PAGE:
Abhinav SENGUPTA, Department of Geography, University of Delhi, India
Soma SENGUPTA, Department of Geography, University of Delhi, India
Two pandemics, separated by exactly a century (100 years), yet having stark similarities and glaring differences.
The Spanish flu pandemic of 1918, the deadliest in history, infected an estimated 500 million people worldwide—about one-third of the planet’s population—and killed an estimated 20 to 50 million victims, including some 675,000 Americans. The 1918 flu was first observed in Europe, the United States and parts of Asia before swiftly spreading around the world. At the time, there were no effective drugs or vaccines to treat this killer flu strain. Citizens were ordered to wear masks; schools, theatres and businesses were shuttered, and bodies piled up in makeshift morgues before the virus ended its deadly global march.
On March 11, 2020, the World Health Organization announced that the COVID-19 virus was officially a pandemic after barrelling through 114 countries in three months and infecting over 118,000 people. And the spread wasn’t anywhere near finished. COVID-19 is caused by a novel coronavirus—a new coronavirus strain that has not been previously found in people. Symptoms include respiratory problems, fever and cough, and can lead to pneumonia and death. Like SARS, it’s spread through droplets from sneezes. The first reported case in China appeared November 17, 2019, in the Hubei Province, but went unrecognized. Eight more cases appeared in December with researchers pointing to an unknown virus. Without a vaccine available, the virus spread beyond Chinese borders to nearly every country in the world. By December 2020, it had infected more than 75 million people and led to more than 1.6 million deaths worldwide. The number of new cases was growing faster than ever, with over 500,000 reported each day on average.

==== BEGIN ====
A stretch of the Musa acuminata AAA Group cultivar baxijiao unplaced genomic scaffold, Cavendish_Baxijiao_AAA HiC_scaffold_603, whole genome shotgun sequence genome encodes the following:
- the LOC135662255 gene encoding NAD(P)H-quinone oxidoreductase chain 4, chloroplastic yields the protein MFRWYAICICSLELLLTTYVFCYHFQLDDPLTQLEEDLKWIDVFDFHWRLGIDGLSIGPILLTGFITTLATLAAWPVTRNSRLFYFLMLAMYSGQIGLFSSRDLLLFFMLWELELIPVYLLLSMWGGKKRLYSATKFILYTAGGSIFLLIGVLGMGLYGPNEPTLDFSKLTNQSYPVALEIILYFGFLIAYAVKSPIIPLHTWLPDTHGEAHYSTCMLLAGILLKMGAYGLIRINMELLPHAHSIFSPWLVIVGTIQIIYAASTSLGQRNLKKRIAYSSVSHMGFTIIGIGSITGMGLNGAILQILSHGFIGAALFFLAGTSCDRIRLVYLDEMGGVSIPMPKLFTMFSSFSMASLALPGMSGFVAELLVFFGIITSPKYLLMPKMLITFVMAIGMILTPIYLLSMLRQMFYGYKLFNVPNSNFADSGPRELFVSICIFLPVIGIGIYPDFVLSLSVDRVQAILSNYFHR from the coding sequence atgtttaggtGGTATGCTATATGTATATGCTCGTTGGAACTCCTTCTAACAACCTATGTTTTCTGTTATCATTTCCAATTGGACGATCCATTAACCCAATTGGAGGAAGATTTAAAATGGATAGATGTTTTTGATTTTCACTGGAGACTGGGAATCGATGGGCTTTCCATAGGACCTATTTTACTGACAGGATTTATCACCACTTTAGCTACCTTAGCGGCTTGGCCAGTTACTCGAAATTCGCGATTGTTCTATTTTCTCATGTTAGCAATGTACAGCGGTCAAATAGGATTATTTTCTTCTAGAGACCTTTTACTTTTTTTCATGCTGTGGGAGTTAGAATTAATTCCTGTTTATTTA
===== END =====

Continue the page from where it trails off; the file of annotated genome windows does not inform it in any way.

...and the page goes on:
Exactly two years after the first reported case, the official count of confirmed cases in November 2021 stands at 258 million, and reported deaths exceed 5 million. Estimated deaths by various sources are far more, ranging from 9 to 22 million.
Mots clés : Pandemic|Spanish flu|Coronavirus|WHO|China